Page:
Friday, October 23, 2015

Cruising Glacier Bay Alaska

On the fourth day of our cruise to Alaska we reached the ultimate destination of our journey, Glacier Bay.

A Cruise Ship in Glacier Bay Alaska

The weather continued to be pretty gloomy, but the mists and clouds in some ways enhanced the magical feel of the place.  The conditions we experienced are a more typical representation of what to expect when cruising Glacier Bay than the gorgeous photos of sunshine and blue skies.



Glacier Bay was not exactly what I had envisioned.  The word "bay" to me suggested a round-shaped body of water sort of like a cul-de-sac.  As the map below illustrates, it is actually a 65 mile long fjord with numerous narrow inlets and several glaciers of varying sizes visible along its length. Glacier Bay National Park encompasses more than just Glacier Bay.  The park is 5,130 square miles and includes more than 1,000 glaciers.


Glacier Bay National Park Glaciers - Photo Credit: US National Park Service - Public Domain

Since Glacier Bay is inside the national park, cruise ships are required to have a permit to enter.  To protect the pristine beauty of the area, the number of permits issued for each day is limited.  This is one of the reasons that cruises that include Glacier Bay in their itinerary may sell out several months before the departure date and may also demand a higher price than some other Alaska cruises.
Aqua Blue Water of Glacier Bay

As we enter Glacier Bay, a National Park Service Naturalist boards the ship to broadcast information over the ship's PA system during our time in the park.  One of the things we learned is that the beautiful milky aqua colored water of the bay is due to the fine particles of minerals and rock created by the grinding action of the glaciers.

Waterfall in Glacier Bay Alaska
We passed numerous waterfalls similar to this one with trickles of water cascading over the rocky walls of the bay.

Holland America Split Pea Soup
One of the traditions on Holland America is the bowls of hot Dutch split pea soup served on the deck while cruising Glacier Bay.

Holland America Split Pea Soup
Ok, my bowl of soup wasn't picture perfect - a few drops were slopped on the side, but it was thick and hot and delicious!  The hot soup was welcome because even though we were dressed warmly, it is very chilly when out on the deck of a ship that is surrounded by ice cold water.



This is a photo of me and my husband to illustrate how we were dressed in layers topped off by winter jackets. We both brought along binoculars and cameras which I also definitely recommend. On any given day passengers on a cruise ship in Glacier Bay may see whales, otters, seals, bears, mountain goats and other wildlife including numerous bird species.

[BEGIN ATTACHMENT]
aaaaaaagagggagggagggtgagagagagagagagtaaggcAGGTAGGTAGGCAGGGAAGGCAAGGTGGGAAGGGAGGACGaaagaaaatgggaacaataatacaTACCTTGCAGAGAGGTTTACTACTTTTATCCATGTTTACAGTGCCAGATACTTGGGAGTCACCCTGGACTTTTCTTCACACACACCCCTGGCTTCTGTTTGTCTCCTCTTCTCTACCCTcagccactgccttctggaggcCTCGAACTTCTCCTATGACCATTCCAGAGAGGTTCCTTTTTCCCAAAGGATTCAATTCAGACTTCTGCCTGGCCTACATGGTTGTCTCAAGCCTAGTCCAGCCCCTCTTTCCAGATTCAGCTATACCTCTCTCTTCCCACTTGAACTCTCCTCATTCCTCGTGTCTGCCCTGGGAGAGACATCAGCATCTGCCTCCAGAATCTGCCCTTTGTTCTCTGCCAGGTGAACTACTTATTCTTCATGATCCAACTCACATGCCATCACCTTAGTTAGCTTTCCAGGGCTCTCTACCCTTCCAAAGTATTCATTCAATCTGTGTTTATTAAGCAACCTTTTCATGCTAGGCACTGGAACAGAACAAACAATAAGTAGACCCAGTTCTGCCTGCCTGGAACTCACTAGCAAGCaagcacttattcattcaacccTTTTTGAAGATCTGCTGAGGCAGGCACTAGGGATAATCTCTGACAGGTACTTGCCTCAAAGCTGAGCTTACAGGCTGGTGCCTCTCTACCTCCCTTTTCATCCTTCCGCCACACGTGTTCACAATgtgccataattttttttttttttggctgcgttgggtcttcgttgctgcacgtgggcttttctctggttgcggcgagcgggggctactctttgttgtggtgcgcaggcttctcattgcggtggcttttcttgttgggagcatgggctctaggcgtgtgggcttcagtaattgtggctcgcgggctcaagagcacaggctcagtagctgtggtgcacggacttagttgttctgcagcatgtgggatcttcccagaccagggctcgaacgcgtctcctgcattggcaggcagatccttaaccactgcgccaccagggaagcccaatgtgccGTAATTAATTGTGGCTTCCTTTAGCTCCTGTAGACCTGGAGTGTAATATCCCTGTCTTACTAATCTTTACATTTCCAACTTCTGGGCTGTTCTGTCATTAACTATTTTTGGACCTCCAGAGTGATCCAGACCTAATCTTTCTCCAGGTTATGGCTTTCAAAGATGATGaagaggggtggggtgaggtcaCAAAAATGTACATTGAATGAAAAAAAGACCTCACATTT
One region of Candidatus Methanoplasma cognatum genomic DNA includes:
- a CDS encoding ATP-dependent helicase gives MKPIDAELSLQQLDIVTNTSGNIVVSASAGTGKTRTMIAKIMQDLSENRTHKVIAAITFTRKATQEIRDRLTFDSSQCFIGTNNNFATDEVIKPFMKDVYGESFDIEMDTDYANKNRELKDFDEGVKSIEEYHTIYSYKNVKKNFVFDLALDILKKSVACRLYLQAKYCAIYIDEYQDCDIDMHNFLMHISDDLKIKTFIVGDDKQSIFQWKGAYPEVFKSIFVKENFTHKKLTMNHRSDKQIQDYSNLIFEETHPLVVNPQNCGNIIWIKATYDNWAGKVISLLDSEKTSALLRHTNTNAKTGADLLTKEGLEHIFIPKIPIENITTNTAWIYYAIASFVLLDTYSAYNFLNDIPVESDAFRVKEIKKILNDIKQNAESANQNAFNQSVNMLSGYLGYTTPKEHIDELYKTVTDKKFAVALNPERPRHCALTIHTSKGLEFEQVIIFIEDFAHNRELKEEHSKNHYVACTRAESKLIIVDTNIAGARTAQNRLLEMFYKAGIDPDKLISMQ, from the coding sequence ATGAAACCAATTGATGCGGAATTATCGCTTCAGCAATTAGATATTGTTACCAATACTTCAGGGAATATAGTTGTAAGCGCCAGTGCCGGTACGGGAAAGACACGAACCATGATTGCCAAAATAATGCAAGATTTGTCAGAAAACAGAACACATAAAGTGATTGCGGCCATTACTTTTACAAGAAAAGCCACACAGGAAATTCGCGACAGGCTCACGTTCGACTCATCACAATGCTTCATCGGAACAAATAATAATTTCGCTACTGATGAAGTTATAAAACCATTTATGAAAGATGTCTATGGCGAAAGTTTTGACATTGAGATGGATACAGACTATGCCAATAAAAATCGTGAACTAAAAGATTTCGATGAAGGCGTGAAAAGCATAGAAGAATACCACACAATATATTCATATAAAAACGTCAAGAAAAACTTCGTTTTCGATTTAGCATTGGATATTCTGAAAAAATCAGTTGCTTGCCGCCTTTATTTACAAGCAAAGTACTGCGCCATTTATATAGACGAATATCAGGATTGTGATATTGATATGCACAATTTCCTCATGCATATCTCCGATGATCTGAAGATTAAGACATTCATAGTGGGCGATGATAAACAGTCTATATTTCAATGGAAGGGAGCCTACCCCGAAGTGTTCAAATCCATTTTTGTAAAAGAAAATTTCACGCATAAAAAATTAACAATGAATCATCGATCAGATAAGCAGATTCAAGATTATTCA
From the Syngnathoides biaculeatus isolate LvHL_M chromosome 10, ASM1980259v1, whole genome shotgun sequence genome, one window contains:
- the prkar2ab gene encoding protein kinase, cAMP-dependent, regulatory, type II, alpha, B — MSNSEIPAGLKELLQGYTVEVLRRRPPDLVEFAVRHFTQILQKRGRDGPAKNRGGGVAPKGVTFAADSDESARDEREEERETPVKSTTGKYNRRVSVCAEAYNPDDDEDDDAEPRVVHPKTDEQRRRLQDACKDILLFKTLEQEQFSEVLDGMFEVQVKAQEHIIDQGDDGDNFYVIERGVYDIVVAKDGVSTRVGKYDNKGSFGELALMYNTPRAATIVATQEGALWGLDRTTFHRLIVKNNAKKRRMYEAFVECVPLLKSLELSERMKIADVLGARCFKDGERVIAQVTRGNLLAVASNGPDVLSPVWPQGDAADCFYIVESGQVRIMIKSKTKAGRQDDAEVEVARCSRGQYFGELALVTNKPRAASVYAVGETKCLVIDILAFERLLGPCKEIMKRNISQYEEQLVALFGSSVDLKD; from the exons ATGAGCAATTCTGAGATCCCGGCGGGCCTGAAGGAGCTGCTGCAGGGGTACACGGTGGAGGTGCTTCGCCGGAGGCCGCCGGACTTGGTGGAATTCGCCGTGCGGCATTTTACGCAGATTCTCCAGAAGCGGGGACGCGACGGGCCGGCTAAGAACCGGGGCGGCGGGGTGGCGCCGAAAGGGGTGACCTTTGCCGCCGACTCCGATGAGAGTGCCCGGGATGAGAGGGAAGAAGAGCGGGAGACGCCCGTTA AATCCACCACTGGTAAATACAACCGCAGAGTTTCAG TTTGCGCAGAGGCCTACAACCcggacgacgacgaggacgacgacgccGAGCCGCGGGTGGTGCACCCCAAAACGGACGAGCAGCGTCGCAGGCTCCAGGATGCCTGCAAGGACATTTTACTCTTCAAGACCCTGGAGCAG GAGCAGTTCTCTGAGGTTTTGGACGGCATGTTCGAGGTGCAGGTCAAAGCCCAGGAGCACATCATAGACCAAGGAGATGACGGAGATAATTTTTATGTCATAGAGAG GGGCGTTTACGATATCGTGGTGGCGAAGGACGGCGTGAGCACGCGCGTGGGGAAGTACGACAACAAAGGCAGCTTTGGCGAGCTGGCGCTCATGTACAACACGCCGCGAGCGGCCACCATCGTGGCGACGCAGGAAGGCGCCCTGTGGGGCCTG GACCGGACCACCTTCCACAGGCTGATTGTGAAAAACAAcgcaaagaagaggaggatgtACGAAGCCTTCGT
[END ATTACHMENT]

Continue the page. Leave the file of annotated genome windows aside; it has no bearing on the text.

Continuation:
Alaska State Ferry on Glacier Bay 
We passed by an Alaska State Ferry on its run from Juneau to Gustavus.  There are also tour boats that depart each day during the summer season from the Glacier Bay Lodge.


Margerie Glacier - Glacier Bay Alaska
The Margerie Glacier is the glacier most often seen in photos of of Glacier Bay with calving chunks of ice falling into the water.   It towered above the cruise ship and the rugged ice shapes are a gorgeous blue color.  To me, it was the most beautiful and impressive glacier in the bay. As recently as 250 years ago all of the glaciers in the bay were one giant glacier that extended to the mouth of Glacier Bay.  It has now receded over 60 miles and divided into numerous smaller glaciers, 7 of which currently calve glaciers into the sea.


Margerie Glacier and Icebergs, Glacier Bay National Park
At the head of Glacier Bay we were surrounded by small icebergs that had calved from the glacier.  With our binoculars we took a closer look at the dark shapes that could be seen on some of the ice chunks.

Harbor Seal on an Iceberg, Glacier Bay NP
We were able to zoom in and identify the dark shapes as dozens of harbor seals.


Glacier Calving at Glacier Bay
As the ship slowly circled around the glacier, we could hear the ice creaking and groaning and an occasional sharp snap before a piece fell into the sea. It was a challenge to try to capture the glacier calving in a photo because the glacier is very large and it was impossible to predict from where the next chunk would fall.  I was lucky to have my camera pointed in the right direction when this one fell and then only caught mostly the splash when it hit the water.  Another bit of information that was amazing to me is that the ice at the front of the glaciers is between 75 and 200 years old.

Johns Hopkins Glacier, Glacier Bay
Another of the largest, most impressive glaciers we saw was the Johns Hopkins Glacier.  Clouds on the day or our visit prevented us from seeing the mountain peaks behind.
By Alan Wu [CC BY-SA 2.0 (http://creativecommons.org/licenses/by-sa/2.0)], via Wikimedia Commons
The photo above is of the Johns Hopkins Glacier taken by someone who was fortunate enough to visit on a sunny, clear day.   Whether under sunny skies or clouds, it is a magnificent experience!

We are linked up with the following travel blogs.  Please visit for more great travel adventures!

Weekend Travel Inspiration with Albom Adventures
Weekend Wanderlust with Justin Plus Lauren

The Weekly Postcard hosted by Travel Notes & Beyond